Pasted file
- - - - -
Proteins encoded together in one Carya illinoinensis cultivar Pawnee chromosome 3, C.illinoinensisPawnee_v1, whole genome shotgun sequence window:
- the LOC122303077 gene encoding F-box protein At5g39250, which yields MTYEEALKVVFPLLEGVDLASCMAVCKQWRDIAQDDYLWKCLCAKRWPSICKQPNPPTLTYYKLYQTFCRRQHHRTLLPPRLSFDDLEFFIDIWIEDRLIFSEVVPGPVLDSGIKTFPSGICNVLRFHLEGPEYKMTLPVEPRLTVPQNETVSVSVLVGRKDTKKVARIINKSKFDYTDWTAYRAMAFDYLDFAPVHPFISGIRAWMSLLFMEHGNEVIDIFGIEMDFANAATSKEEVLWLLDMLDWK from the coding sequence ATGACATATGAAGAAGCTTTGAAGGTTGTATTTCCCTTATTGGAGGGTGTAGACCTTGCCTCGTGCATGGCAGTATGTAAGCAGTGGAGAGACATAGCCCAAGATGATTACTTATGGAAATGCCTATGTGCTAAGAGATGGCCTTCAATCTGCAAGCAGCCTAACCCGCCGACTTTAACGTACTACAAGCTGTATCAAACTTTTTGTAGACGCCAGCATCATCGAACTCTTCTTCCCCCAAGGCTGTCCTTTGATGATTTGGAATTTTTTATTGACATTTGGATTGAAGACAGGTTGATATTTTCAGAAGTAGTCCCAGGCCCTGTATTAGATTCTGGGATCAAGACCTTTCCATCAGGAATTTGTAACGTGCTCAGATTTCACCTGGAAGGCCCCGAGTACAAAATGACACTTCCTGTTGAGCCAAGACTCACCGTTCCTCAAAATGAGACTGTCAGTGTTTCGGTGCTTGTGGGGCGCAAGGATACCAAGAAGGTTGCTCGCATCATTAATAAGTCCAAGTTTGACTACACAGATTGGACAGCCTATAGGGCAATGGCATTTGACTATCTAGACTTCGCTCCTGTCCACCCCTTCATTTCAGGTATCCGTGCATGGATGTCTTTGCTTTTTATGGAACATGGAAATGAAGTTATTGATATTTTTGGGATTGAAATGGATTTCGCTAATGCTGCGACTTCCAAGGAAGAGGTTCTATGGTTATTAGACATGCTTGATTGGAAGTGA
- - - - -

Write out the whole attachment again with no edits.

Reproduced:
Proteins encoded together in one Carya illinoinensis cultivar Pawnee chromosome 3, C.illinoinensisPawnee_v1, whole genome shotgun sequence window:
- the LOC122303077 gene encoding F-box protein At5g39250, which yields MTYEEALKVVFPLLEGVDLASCMAVCKQWRDIAQDDYLWKCLCAKRWPSICKQPNPPTLTYYKLYQTFCRRQHHRTLLPPRLSFDDLEFFIDIWIEDRLIFSEVVPGPVLDSGIKTFPSGICNVLRFHLEGPEYKMTLPVEPRLTVPQNETVSVSVLVGRKDTKKVARIINKSKFDYTDWTAYRAMAFDYLDFAPVHPFISGIRAWMSLLFMEHGNEVIDIFGIEMDFANAATSKEEVLWLLDMLDWK from the coding sequence ATGACATATGAAGAAGCTTTGAAGGTTGTATTTCCCTTATTGGAGGGTGTAGACCTTGCCTCGTGCATGGCAGTATGTAAGCAGTGGAGAGACATAGCCCAAGATGATTACTTATGGAAATGCCTATGTGCTAAGAGATGGCCTTCAATCTGCAAGCAGCCTAACCCGCCGACTTTAACGTACTACAAGCTGTATCAAACTTTTTGTAGACGCCAGCATCATCGAACTCTTCTTCCCCCAAGGCTGTCCTTTGATGATTTGGAATTTTTTATTGACATTTGGATTGAAGACAGGTTGATATTTTCAGAAGTAGTCCCAGGCCCTGTATTAGATTCTGGGATCAAGACCTTTCCATCAGGAATTTGTAACGTGCTCAGATTTCACCTGGAAGGCCCCGAGTACAAAATGACACTTCCTGTTGAGCCAAGACTCACCGTTCCTCAAAATGAGACTGTCAGTGTTTCGGTGCTTGTGGGGCGCAAGGATACCAAGAAGGTTGCTCGCATCATTAATAAGTCCAAGTTTGACTACACAGATTGGACAGCCTATAGGGCAATGGCATTTGACTATCTAGACTTCGCTCCTGTCCACCCCTTCATTTCAGGTATCCGTGCATGGATGTCTTTGCTTTTTATGGAACATGGAAATGAAGTTATTGATATTTTTGGGATTGAAATGGATTTCGCTAATGCTGCGACTTCCAAGGAAGAGGTTCTATGGTTATTAGACATGCTTGATTGGAAGTGA